Red Ronin is a tactical turn-based dash ‘n slash game where you play as Red, a samurai turned ronin after her former team leaves her for dead during a botched mission. Red Ronin is set in a dystopian cyberpunk future, a setting which is becoming more and more commonplace in the current gaming climate. This leads to the game having very colorful graphics that, while nothing mind blowing, do look good. Personally, I’m a big fan of samurais in dystopian cyberpunk settings; no matter how impractical it is for someone to use a katana as a weapon of choice when guns exist. But I digress.
Upon starting up Red Ronin, I was immediately reminded of Katana ZERO, with its similar settings and story format. However, that feeling quickly passed as I started playing the earlier levels.
Movement is restricted to dashes in a straight line across the screen. You don’t actively attack your enemies, but anyone who is in your path is immediately struck down upon dashing through them. However, you are just as susceptible to attacks from enemies and if you land next to, or one space away from, an enemy, then you are cut down too. Upon dying, the level is reset and you get to try again.
Each level has a path you are meant to take, in order to complete it as quickly and efficiently as possible, typically with power-ups, such as a time stop ability that freezes enemies for one turn, or a ground pad arrow that will cause Red to move again if she crosses over it. These abilities open up the possibilities for multiple solutions in many of the levels. And oftentimes you don’t even need to use them all to clear the level.
As an added bonus, if you manage to clear a level with leftover power-ups, they carry on to the next one. I really like this mechanic because it encourages creativity in the solutions. For instance, if I managed to complete a level in a unique way, then I’d have extra power-ups to use the next time I got stuck. This adds an air of freedom to the game that you don’t often get with these kinds of puzzle games.
The levels are built around Red Ronin’s story. You learn as you play that during a previous mission, Red was captured after a mission went wrong. She was stuck in prison until she eventually escaped and then, with her robot companion ISAAC, and now works to get revenge on her former teammates.
I wanted to be more invested in Red Ronin’s story, but it follows a lot of familiar tropes and it suffers from a less than stellar English translation. As a result, much of the dialogue comes across as awkward and clunky. It sometimes even caused me to laugh during what should’ve been a serious moment.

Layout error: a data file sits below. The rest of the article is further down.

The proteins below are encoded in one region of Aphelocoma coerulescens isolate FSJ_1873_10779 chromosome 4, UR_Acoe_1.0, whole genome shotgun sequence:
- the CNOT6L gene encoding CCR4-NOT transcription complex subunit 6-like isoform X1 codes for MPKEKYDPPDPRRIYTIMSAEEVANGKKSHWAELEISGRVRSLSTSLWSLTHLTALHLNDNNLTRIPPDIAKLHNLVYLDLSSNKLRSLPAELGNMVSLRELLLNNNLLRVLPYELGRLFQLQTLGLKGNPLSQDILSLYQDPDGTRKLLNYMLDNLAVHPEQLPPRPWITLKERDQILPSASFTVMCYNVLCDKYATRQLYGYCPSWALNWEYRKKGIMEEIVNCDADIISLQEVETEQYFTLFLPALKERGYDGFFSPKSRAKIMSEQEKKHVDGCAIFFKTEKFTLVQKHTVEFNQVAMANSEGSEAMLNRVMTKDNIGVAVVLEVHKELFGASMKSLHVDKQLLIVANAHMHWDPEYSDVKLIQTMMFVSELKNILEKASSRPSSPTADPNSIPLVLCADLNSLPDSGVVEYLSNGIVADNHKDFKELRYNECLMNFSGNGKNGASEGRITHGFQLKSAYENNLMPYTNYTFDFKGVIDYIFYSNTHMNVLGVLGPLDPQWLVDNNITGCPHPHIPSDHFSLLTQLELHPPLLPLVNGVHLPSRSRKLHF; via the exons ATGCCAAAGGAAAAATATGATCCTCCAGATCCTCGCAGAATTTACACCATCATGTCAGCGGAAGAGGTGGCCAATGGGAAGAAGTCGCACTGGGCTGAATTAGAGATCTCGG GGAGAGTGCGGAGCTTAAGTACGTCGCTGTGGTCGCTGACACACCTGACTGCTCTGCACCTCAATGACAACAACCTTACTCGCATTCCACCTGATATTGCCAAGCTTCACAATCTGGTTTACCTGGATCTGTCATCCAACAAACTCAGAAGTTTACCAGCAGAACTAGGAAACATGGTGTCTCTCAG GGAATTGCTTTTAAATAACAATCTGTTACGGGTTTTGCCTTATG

This is easier to ignore in the earlier parts of the game, when the gameplay more than makes up for it. However, the second half of Red Ronin, as new mechanics get introduced, all becomes a bit more tedious than anything.
Up until the midway point of Red Ronin, everything is turn-based per the game description. But real-time mechanics get introduced that turn the game from a fast-paced dash n’ slash, to a slow and tedious trudge. Some of the worst offenders of this are the sniper levels that you find in a later chapter of the game. In these levels, a red line moves across the screen and will insta-kill you if it touches you when you aren’t behind the proper cover. For these levels, you spend much of the time waiting for the line to complete its pan across the screen so you can make your move.
There are other levels that have a hidden timer, where after a set amount of time a laser makes its way across the screen. Unlike the sniper line, this laser can’t be blocked by anything and it will insta-kill you if you haven’t made it to the end of the level. These levels are simpler as a result, which makes them easier but also less satisfying to beat.
Boss fights take a similar path, where they start off engaging but become more of a trudge. The second and third bosses are the best juxtaposition for this. The second boss fight has rockets that launch in real time. The squares throughout the level get covered in Xs that you must avoid while trying to defeat the enemy. These aren’t hard to avoid and it forces you to keep moving. As long as you do, you shouldn’t have too much trouble.
The third boss on the other hand will track you with a sniper constantly, leaving you to dodge until he runs out of ammo. At the same time, enemies will spawn and you have to defeat them while avoiding the sniper, which sometimes hits you even in mid dodge.
I’m also not a fan of the final boss, but that is more to do with their inconsistent behaviour when put in line with the in-game explanation of how they are supposed to act. In all fairness I probably struggled a bit more than I should’ve. When the credits rolled though, my initial playthrough clocked in just shy of four hours and if I had to guess, I’d say it’s a safe bet that you can expect to put 3-5 hours into the game.
Overall, I leave Red Ronin with mixed feelings. For a good chunk of the time, Red Ronin is a fun game that provides a good challenge. I just wish that the mechanics introduced in the second half of the game could’ve either been implemented better, or left out altogether. The plot is also highly interwoven with the gameplay and it’s not helped that the English translation could have been handled better.
Red Ronin is available for download from the Xbox Store
- Good puzzles
- Multiple solutions to most levels
- Cool setting and colorful pixel graphics
- Bad English translation
- Poorly implemented mechanics in the second half
- Massive thanks for the free copy of the game go to - QUByte Interactive
- Formats - Xbox Series X|S, Xbox One
- Version reviewed - Xbox One on Xbox Series X
- Release date - 14 Oct 2021
- Launch price from - £6.69